20 March 2014

The cost of pirated software: pre-installed malware

Businesses worldwide are expected to spend nearly US$500 billion (S$635 billion) in 2014 to deal with issues caused by malware deliberately loaded onto pirated software — US$127 billion dealing with security issues and US$364 billion dealing with data breaches — according to a new study jointly conducted by IDC and the National University of Singapore (NUS)

Consumers, on the other hand, are expected to spend US$25 billion globally and waste 1.2 billion hours this year because of security threats and costly computer fixes stemming from malware on pirated software.
Source: Microsoft
The study, titled “The Link Between Pirated Software and Cybersecurity Breaches,” surveyed consumers, IT workers, chief information officers, and government officials from 15 countries including Singapore and found that 60% percent of consumers surveyed say their greatest fear from infected software is the loss of data, files or personal information, followed by unauthorised Internet transactions (51%) and hijacking of email, social networking and bank accounts (50%). 

Singapore consumers surveyed are actually more worried, with 65% of local consumers naming loss of data, files or personal information as the biggest fear associated with infected software, followed by unauthorised Internet transactions (64%) and hijacking of email, social networking and bank accounts (61%). Paradoxically, 43% of all respondents (28% in Singapore) do not install security updates, leaving their computers open to attack by cybercriminals.
Source: Microsoft
“Cybercriminals are profiting from any security lapse they can find, with financially devastating results for everyone,” said Keshav Dhakad, Regional Director of Intellectual Property & Digital Crimes Unit, Microsoft Asia. “Motivated by money, they’ve found new ways to break into computer networks so they can steal your identity, your passwords and your money, and unprotected, non-genuine software provides that easy way for cybercriminals. 

"That’s why at the Microsoft Digital Crimes Unit, we’re focused on attacking and curbing such malicious acts by disrupting cybercriminal networks to keep our customers’ personal and financial data safe and secure, while reducing the financial incentive for criminals. The Microsoft Cybercrime Center, a centre of excellence for advancing the global fight against cybercrime, affirms our efforts to work closely with our industry partners, law enforcement and customers to create a safer internet and develop best practices for cybersecurity.”
Business highlights from the survey include: 
  • Nearly two-thirds of enterprise losses (US$315 billion) will be at the hands of organised criminals. 
  • Almost 20% of the pirated software in enterprises is installed by employees.
  • Twenty-eight percent of global enterprise respondents and 27% of Singapore enterprise respondents reported security breaches causing network, computer or website outages occurring every few months or more; globally, 65% of those outages involved malware on end-user computers while in Singapore, the figure is higher at 71%.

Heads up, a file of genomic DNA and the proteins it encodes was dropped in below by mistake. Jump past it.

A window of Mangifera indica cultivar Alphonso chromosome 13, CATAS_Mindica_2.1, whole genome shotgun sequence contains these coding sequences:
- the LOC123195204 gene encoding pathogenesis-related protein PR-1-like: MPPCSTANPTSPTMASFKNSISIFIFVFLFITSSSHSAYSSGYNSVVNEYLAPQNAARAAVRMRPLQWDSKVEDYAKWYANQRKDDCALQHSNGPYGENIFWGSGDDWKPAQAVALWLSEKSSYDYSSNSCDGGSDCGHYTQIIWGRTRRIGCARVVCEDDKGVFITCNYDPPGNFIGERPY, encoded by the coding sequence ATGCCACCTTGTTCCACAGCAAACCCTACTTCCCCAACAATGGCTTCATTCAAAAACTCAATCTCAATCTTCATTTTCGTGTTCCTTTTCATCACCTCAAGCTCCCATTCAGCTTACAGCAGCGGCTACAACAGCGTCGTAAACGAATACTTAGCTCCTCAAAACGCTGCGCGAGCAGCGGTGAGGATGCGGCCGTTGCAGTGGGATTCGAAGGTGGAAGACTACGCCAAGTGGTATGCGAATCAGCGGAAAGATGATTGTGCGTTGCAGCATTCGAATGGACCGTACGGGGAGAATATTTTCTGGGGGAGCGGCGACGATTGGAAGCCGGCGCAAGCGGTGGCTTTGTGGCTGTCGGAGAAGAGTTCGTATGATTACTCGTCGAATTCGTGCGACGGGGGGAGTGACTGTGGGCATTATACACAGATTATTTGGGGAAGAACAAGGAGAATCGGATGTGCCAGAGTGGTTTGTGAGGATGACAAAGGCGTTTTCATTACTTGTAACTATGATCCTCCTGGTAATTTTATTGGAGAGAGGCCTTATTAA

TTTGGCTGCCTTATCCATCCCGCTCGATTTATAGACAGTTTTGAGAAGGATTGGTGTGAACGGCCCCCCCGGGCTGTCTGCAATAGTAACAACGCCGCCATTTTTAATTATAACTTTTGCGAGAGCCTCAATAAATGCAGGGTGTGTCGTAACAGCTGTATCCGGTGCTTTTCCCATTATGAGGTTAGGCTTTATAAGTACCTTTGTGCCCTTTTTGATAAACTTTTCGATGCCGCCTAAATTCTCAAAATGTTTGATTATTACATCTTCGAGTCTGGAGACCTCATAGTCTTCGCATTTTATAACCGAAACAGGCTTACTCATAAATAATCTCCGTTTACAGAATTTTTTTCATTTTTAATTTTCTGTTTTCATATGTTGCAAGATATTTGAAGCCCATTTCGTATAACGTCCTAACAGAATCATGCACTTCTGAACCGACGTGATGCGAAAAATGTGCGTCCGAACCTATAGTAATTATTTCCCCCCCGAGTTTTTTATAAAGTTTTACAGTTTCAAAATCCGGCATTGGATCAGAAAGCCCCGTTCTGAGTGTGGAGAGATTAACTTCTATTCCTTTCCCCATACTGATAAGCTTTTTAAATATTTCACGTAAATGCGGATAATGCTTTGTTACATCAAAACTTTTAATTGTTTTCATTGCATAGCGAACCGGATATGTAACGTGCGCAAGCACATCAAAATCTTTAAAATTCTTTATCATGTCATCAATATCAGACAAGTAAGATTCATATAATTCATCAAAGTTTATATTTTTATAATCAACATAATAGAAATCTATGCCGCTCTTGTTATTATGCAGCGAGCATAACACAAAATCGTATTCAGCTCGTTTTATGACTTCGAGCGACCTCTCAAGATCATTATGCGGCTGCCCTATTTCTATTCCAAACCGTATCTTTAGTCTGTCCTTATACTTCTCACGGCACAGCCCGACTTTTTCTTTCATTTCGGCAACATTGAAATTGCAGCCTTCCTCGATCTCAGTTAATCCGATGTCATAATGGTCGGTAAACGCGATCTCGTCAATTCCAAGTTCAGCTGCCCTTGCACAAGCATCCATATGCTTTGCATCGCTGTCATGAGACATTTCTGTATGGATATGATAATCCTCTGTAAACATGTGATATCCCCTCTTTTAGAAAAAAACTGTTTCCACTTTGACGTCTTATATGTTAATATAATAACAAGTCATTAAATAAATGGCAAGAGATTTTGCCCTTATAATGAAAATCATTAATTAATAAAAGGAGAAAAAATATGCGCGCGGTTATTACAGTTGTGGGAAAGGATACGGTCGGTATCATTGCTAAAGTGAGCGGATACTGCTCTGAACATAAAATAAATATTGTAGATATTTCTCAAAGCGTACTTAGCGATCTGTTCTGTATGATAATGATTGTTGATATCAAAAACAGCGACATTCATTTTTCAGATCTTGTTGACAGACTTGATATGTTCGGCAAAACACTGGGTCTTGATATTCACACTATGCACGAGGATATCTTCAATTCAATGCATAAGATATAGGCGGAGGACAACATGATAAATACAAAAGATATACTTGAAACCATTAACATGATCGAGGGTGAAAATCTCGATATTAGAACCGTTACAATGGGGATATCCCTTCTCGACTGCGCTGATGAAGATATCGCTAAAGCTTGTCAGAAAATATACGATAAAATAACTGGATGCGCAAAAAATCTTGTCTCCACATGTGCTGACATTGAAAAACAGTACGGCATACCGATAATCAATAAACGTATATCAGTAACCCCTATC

“Using pirated software is like walking through a field of landmines: You don’t know when you’ll come upon something nasty, but if you do it can be very destructive,” said John Gantz, Chief Researcher at IDC. “The financial hazards are considerable, and the potential losses could leave once-profitable businesses on shaky ground. Buying legitimate software is less expensive in the long run — at least you know that you won’t get anything ‘extra’ in the form of malware.”
A NUS forensics analysis of 203 new PCs loaded with pirated software found that a staggering 61% of the PCs were already pre-infected with unsafe malware, including Trojans, worms, viruses, hacktools, rootkits and adware. These PCs, purchased through resellers and PC shops in 11 markets, included more than 100 discrete threats.
“It is hugely concerning that brand new PCs are coming pre-infected with dangerous malware due to pirated software, making the users and companies readily vulnerable to security breaches,” said Professor Biplab Sikdar, Department of Electrical & Computer Engineering, National University of Singapore. “The university’s forensic tests clearly indicate how cybercriminals are increasingly leveraging the unsecure supply chain of piracy to spread malware and compromise PC security in a serious way. We would only recommend usage of genuine software for online safety and cybersecurity.”
This year’s research is an extension of IDC’s 2013 study, “The Dangerous World of Counterfeit and Pirated Software”. The study was released March 19 as part of Microsoft’s “Play It Safe” campaign, a global initiative to create greater awareness of the connection between malware and piracy.
More information about the IDC study is available at the Microsoft Play It Safe website, and the Digital Crimes Unit newsroom. Users can also visit http://www.microsoft.com/security to learn more about malware and ensure their machines are not infected; if malware is present, the site offers tools to remove the infection.

*“The Link Between Pirated Software and Cybersecurity Breaches,” surveyed  a total of 1,700 respondents consisting of consumers, IT workers, chief information officers, and government officials from 15 countries including Singapore. and Brazil, China, France, Germany, India, Indonesia, Japan, Mexico, Poland, Russia, Thailand, Ukraine, the United Kingdom, as well as the United States. In addition, 203 computers acquired in 11 countries, namely Brazil, China, India, Indonesia, Mexico, Russia, South Korea, Thailand, Turkey, Ukraine, and the United States were also analyzed by NUS.